Peru ETF Flies Under the Radar to New Highs
It tracks what is South America’s fastest-growing major economy and is coming off a year in which it left the iShares MSCI Brazil Index Fund (NYSE: EWZ) and the iShares Chile Investable Market Index Fund (NYSE: ECH) in the dust, but for some reason it still feels as though the iShares MSCI All Peru Capped Index Fund (NYSE: EPU) is not getting much attention.
That should not be the case. Not with EPU touching a new 52-week high on Thursday. Flirting with $48 means EPU is within shouting distance of its all-time high just over $50 set in December 2010.
While 2013 is still young, noteworthy is the fact that EPU is showing no signs of a hangover from last year’s ebullience. The ETF is up 2.64 percent to start the new year. That may not sound like much, but that gain has been accrued in less than 12 full trading days. Not to mention, the comparable ETFs EPU has outpaced this year reads like a “who’s who” of Latin American funds.
The list of Latin American ETFs trailing EPU includes: ECH, EWZ, the iShares MSCI Mexico Investable Market Index Fund (NYSE: EWW), itself a 2012 star performer; the iShares S&P Latin America 40 Index Fund (NYSE: ILF) and the SPDR S&P Emerging Latin America ETF (NYSE: GML).
Investors that are already familiar with EPU are no doubt unsurprised by the ETF’s continued bullishness. What may be surprising to some is that there is more to the story than just raw materials.
Earlier this week, Peru reported December GDP growth of 6.83 percent, up from 6.71 percent in November. That easily topped the 6.2 percent analysts expected. Many analysts and banks are forecasting Peruvian GDP growth of six percent this year, but even the World Bank’s forecast of 5.8 percent looks good, comparatively speaking.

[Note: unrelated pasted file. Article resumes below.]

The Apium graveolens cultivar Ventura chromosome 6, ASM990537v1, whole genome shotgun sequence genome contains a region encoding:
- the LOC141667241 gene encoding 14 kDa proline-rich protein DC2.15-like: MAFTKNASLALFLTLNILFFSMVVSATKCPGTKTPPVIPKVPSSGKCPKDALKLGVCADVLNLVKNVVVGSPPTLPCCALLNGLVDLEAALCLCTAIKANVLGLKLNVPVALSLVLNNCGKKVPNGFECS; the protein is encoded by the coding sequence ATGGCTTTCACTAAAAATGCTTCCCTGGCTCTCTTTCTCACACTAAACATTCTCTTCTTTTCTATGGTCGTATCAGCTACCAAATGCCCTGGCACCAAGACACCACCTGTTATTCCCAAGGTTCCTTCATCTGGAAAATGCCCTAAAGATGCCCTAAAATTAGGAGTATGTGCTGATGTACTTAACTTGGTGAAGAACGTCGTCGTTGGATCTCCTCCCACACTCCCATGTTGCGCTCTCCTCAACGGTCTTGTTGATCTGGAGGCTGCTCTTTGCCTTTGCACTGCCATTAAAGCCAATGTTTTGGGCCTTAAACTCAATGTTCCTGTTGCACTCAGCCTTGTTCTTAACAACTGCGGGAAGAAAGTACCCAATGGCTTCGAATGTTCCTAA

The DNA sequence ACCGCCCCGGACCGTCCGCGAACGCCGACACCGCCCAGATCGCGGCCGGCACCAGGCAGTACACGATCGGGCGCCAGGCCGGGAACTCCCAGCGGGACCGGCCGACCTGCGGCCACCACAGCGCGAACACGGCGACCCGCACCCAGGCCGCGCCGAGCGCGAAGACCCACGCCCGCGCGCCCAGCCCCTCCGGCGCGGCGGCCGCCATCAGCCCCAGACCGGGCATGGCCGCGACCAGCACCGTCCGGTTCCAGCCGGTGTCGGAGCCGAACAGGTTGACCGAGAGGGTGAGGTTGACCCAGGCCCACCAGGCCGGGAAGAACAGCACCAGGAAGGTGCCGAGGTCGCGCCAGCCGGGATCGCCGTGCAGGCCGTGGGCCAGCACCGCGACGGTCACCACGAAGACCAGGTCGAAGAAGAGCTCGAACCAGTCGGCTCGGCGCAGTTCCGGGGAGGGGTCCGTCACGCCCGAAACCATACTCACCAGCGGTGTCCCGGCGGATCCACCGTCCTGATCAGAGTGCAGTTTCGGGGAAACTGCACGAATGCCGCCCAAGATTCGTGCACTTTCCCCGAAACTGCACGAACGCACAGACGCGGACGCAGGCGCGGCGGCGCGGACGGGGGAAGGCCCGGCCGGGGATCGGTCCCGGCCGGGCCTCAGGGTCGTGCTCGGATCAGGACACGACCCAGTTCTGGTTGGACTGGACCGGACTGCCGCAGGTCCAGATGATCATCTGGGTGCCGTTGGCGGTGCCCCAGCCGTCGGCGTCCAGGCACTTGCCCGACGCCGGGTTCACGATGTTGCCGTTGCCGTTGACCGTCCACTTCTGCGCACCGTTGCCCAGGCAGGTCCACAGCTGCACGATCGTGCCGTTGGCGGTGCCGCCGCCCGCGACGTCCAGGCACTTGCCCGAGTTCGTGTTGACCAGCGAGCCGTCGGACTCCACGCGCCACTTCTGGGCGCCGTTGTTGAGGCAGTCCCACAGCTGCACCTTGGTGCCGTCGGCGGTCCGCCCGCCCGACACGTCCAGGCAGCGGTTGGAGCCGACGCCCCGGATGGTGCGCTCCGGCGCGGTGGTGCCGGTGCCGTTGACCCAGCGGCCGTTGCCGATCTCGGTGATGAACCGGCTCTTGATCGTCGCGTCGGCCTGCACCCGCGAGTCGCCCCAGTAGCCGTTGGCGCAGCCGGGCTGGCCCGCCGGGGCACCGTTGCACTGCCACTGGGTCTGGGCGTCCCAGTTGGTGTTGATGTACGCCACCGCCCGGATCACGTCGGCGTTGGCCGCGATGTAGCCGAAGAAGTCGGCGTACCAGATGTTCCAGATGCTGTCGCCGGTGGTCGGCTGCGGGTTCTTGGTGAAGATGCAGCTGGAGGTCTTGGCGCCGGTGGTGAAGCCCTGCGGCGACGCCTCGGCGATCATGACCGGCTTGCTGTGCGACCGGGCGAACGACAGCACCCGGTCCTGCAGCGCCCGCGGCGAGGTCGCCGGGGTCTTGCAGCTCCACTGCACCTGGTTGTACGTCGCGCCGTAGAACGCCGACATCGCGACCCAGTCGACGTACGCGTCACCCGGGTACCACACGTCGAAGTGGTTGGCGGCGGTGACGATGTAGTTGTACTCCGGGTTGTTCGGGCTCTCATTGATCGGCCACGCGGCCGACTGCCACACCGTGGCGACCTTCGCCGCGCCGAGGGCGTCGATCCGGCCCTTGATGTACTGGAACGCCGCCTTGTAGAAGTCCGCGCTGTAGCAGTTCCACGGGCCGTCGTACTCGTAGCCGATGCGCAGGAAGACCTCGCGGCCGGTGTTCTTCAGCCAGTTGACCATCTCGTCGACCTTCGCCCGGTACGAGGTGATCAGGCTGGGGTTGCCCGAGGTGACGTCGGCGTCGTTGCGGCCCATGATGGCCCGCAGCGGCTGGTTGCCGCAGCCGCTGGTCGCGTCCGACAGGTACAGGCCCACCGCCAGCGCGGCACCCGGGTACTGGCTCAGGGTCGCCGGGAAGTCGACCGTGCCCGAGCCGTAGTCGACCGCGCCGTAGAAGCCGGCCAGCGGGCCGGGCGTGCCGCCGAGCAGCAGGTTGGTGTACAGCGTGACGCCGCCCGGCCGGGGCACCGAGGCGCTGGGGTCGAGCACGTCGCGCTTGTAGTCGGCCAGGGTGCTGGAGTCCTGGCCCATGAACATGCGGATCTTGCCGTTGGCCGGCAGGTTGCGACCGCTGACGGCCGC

If the World Bank estimates are accurate, Argentina, Brazil, Chile, Colombia and Mexico will offer GDP growth rates that lag Peru by significant margins.
The December GDP report and the World Bank estimate were released this week, though it feels like hardly anyone noticed. Again, that is arguably surprising because EPU, at various points during its trading history, has shown a tendency to be somewhat sensitive to GDP news.
As was noted earlier, Peru is viewed as a materials play because the country is one of the world’s largest producers of copper, gold and silver. While Chile is the world’s largest copper producer, ECH is not excessively weighted to materials stocks. The opposite is true with EPU, which allocates 50.4 percent of its weight to materials names.
Clearly, there is no getting around the fact that metals demand is an important factor in forecasting EPU’s expected returns. So is the under-appreciated Peruvian banking sector, which represents 27.4 percnet of EPU’s weight. On that note, it is important to realize that Credicorp is EPU’s largest holding at a weight of 21.3 percent.
Exposure to Peruvian banks is an idea worth exploring. Lending growth probably rose 18 percent last year, a rate that some policymakers there view as sustainable in the near-term.
Another point to consider: An acceptable non-performing loan ratio for a bank is in the area of five percent. Peruvian banks had an average NPL ratio of 1.79 percent at the end of November.
Importantly, Peru’s central bank has raised bank reserve requirements five times in the past 10 months as a means of stemming inflation and avoiding a possible credit bubble. Increased reserve requirements appear to be the central bank’s preferred tool for fighting those issues. Peru’s benchmark interest rate stands at 4.25 percent, tied with Colombia for the lowest interest rates among Latin America’s major economies.
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